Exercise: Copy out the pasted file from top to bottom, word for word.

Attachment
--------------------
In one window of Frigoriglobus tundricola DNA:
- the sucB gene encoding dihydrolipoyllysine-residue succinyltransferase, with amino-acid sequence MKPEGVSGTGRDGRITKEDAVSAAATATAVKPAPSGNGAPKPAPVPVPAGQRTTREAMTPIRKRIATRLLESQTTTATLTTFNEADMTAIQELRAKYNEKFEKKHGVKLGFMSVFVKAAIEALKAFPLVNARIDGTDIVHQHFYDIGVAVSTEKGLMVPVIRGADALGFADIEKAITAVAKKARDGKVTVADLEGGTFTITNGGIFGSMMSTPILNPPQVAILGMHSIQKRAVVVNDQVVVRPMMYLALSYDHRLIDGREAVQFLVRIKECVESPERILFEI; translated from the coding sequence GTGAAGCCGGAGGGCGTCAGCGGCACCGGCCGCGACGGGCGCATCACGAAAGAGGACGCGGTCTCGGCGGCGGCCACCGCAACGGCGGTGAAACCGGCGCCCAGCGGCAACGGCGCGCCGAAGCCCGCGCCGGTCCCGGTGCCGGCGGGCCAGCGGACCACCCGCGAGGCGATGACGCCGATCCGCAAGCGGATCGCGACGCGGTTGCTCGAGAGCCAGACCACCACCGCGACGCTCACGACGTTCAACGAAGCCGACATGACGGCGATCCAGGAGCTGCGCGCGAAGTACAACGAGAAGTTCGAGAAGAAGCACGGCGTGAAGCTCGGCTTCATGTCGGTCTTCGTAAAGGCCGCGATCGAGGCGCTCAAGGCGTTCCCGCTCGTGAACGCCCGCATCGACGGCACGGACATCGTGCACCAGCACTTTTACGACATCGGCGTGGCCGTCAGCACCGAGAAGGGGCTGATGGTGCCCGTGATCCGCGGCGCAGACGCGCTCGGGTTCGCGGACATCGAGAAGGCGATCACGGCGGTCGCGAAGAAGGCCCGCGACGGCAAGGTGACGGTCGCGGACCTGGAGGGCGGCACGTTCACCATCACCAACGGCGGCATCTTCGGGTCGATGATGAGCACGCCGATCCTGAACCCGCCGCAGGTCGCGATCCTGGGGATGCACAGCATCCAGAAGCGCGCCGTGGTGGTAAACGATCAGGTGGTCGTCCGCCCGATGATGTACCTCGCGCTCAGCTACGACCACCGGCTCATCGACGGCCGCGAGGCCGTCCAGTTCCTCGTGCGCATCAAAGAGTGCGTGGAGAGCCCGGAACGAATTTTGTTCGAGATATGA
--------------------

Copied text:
In one window of Frigoriglobus tundricola DNA:
- the sucB gene encoding dihydrolipoyllysine-residue succinyltransferase, with amino-acid sequence MKPEGVSGTGRDGRITKEDAVSAAATATAVKPAPSGNGAPKPAPVPVPAGQRTTREAMTPIRKRIATRLLESQTTTATLTTFNEADMTAIQELRAKYNEKFEKKHGVKLGFMSVFVKAAIEALKAFPLVNARIDGTDIVHQHFYDIGVAVSTEKGLMVPVIRGADALGFADIEKAITAVAKKARDGKVTVADLEGGTFTITNGGIFGSMMSTPILNPPQVAILGMHSIQKRAVVVNDQVVVRPMMYLALSYDHRLIDGREAVQFLVRIKECVESPERILFEI; translated from the coding sequence GTGAAGCCGGAGGGCGTCAGCGGCACCGGCCGCGACGGGCGCATCACGAAAGAGGACGCGGTCTCGGCGGCGGCCACCGCAACGGCGGTGAAACCGGCGCCCAGCGGCAACGGCGCGCCGAAGCCCGCGCCGGTCCCGGTGCCGGCGGGCCAGCGGACCACCCGCGAGGCGATGACGCCGATCCGCAAGCGGATCGCGACGCGGTTGCTCGAGAGCCAGACCACCACCGCGACGCTCACGACGTTCAACGAAGCCGACATGACGGCGATCCAGGAGCTGCGCGCGAAGTACAACGAGAAGTTCGAGAAGAAGCACGGCGTGAAGCTCGGCTTCATGTCGGTCTTCGTAAAGGCCGCGATCGAGGCGCTCAAGGCGTTCCCGCTCGTGAACGCCCGCATCGACGGCACGGACATCGTGCACCAGCACTTTTACGACATCGGCGTGGCCGTCAGCACCGAGAAGGGGCTGATGGTGCCCGTGATCCGCGGCGCAGACGCGCTCGGGTTCGCGGACATCGAGAAGGCGATCACGGCGGTCGCGAAGAAGGCCCGCGACGGCAAGGTGACGGTCGCGGACCTGGAGGGCGGCACGTTCACCATCACCAACGGCGGCATCTTCGGGTCGATGATGAGCACGCCGATCCTGAACCCGCCGCAGGTCGCGATCCTGGGGATGCACAGCATCCAGAAGCGCGCCGTGGTGGTAAACGATCAGGTGGTCGTCCGCCCGATGATGTACCTCGCGCTCAGCTACGACCACCGGCTCATCGACGGCCGCGAGGCCGTCCAGTTCCTCGTGCGCATCAAAGAGTGCGTGGAGAGCCCGGAACGAATTTTGTTCGAGATATGA